Other reported phenomena at this time were doors opening, the sound of thumps, blows, laboured breathing, chairs being moved, the tiny footsteps of a child, and a rustling noise like a silk dress. On Whit Monday the maid, Mary Young, was washing dishes, when she saw the ghost of a lady in a lavender silk dress walking up the stairs.

Joseph Proctor’s diary is invaluable for giving insight into a haunting that would otherwise be lost to us now, apart from local rumour and hearsay. But sometimes it can be maddeningly obtuse. On 13 November 1835 he records:

“two of the childen in the house, one aged about 8, the other under 2 years, both saw, unknown to each other, an object which could not be real, and which went into the room where the apparition was afterwards seen and disappeared there”.

Two of Mrs Proctor’s sisters came to stay in February 1836 and were allocated a four-poster bed. The first night they felt the bed being lifted up, in his diary Joseph records it as “the bed was lifted up, as if a man were underneath pushing it up with his back”. On another night it was shaken violently. Both ladies saw a female phantom come out of the wall and hover over them. Not surprisingly, they refused to spend another night there.

Neighbours of the Proctor’s, the Mann family, were walking past one evening when they saw the ghost of a priest at an attic window. During the summer of 1840 Edward Drury, a specialist in supernatural phenomena, was invited to hold a vigil in the attic room. His male colleague went to sleep in a chair. At 12:50 AM Drury saw a woman emerge out of a closet and stumble towards his sleeping friend, as though in pain. Drury was carried downstairs, screaming hysterically “keep her off!”

Drury later described what had happened:

I took out my watch to ascertain the time and found that it wanted ten minutes to one. In taking my eyes off the watch they became riveted upon a closet door, which I distinctly saw open, and saw also the figure of a female attired in greyish garments, with the head inclining downwards and one hand pressed upon the chest as if in pain. It advanced with an apparently cautious step across the floor towards me. Immediately, it approached my friend, who was slumbering, its right hand extended towards him. I then rushed at it …

Even more sinister, one of the Proctor daughters reported seeing a woman sitting on her mother’s bed, who didn’t appear to have any eyes. (Although this can also be read as that the ghost-lady was blind, not necessarily physically eye-less). Another child said he saw a strange man come into his room, raise the window, and then leave again.

Equally as bizarre were the sightings of odd animals in the house. In the autumn of 1841 Joseph’s son Edmund, then barely 2 years old, reported seeing a “funny cat”, which spooked him considerably, and led him to spend the rest of the day looking under chairs to see if he could find it. Shortly afterwards, the little lad woke up at night and heard “the sound of an animal leaping down off the easy-chair which stood near the bed”.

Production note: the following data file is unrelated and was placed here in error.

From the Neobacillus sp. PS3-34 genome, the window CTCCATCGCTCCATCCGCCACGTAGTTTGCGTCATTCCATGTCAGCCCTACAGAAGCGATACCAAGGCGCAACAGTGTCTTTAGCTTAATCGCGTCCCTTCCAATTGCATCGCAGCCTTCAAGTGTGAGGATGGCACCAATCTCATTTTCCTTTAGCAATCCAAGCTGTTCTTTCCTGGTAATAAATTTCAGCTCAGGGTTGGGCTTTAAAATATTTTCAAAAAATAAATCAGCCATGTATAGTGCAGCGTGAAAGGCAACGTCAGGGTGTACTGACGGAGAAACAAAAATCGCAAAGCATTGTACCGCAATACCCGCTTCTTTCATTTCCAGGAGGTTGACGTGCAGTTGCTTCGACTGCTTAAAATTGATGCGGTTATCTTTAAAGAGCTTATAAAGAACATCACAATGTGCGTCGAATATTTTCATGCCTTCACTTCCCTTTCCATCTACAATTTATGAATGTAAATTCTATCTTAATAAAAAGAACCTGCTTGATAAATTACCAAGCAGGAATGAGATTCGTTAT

A couple of weeks later Edmund’s older brother, 8-year-old Joseph was in the nursery with his siblings, when he said he saw a monkey, and that it pulled his leg by his shoe-strap. There has been much speculation about these animal sightings. Every one concerned seemed pretty certain they weren’t real flesh-and-blood animals. There is the incident concerning Thomas Davidson to vouch for that. Thomas was courting Mary Young. On calling for her one evening he saw a cat outside the house. He went to kick it (as you do), and his foot went straight through the animal.

The family finally had enough and moved out in 1847. It would seem that just about everybody in the household had experienced some kind of supernatural phenomena, including visitors who had spent the night there. The Mann family moved in for a while, but didn’t stay there long. The house was converted into flats, and eventually degenerated into a slum. At the turn of the 20th century a young woman called Catherine Devore was killed in an accident at the mill, which was now a rope factory. Her ghost was also now said to haunt the site.

Several years ago I read a book about hauntings in the north-east, which focussed on an evil Quaker living at Willington Mill, who was responsible for the dark happenings at the house. To most of us the idea of an “evil Quaker” is absurd, and I find it hard to believe it was Joseph Proctor Jnr who was responsible. Unfortunately I can’t remember the name of the book or the author. I can recommend ‘The Haunting Of Willington Mill’ though, which invaluably publishes a transcript of Proctor’s diary. Anything that helps shed some light on this most intriguing of haunted houses is welcome.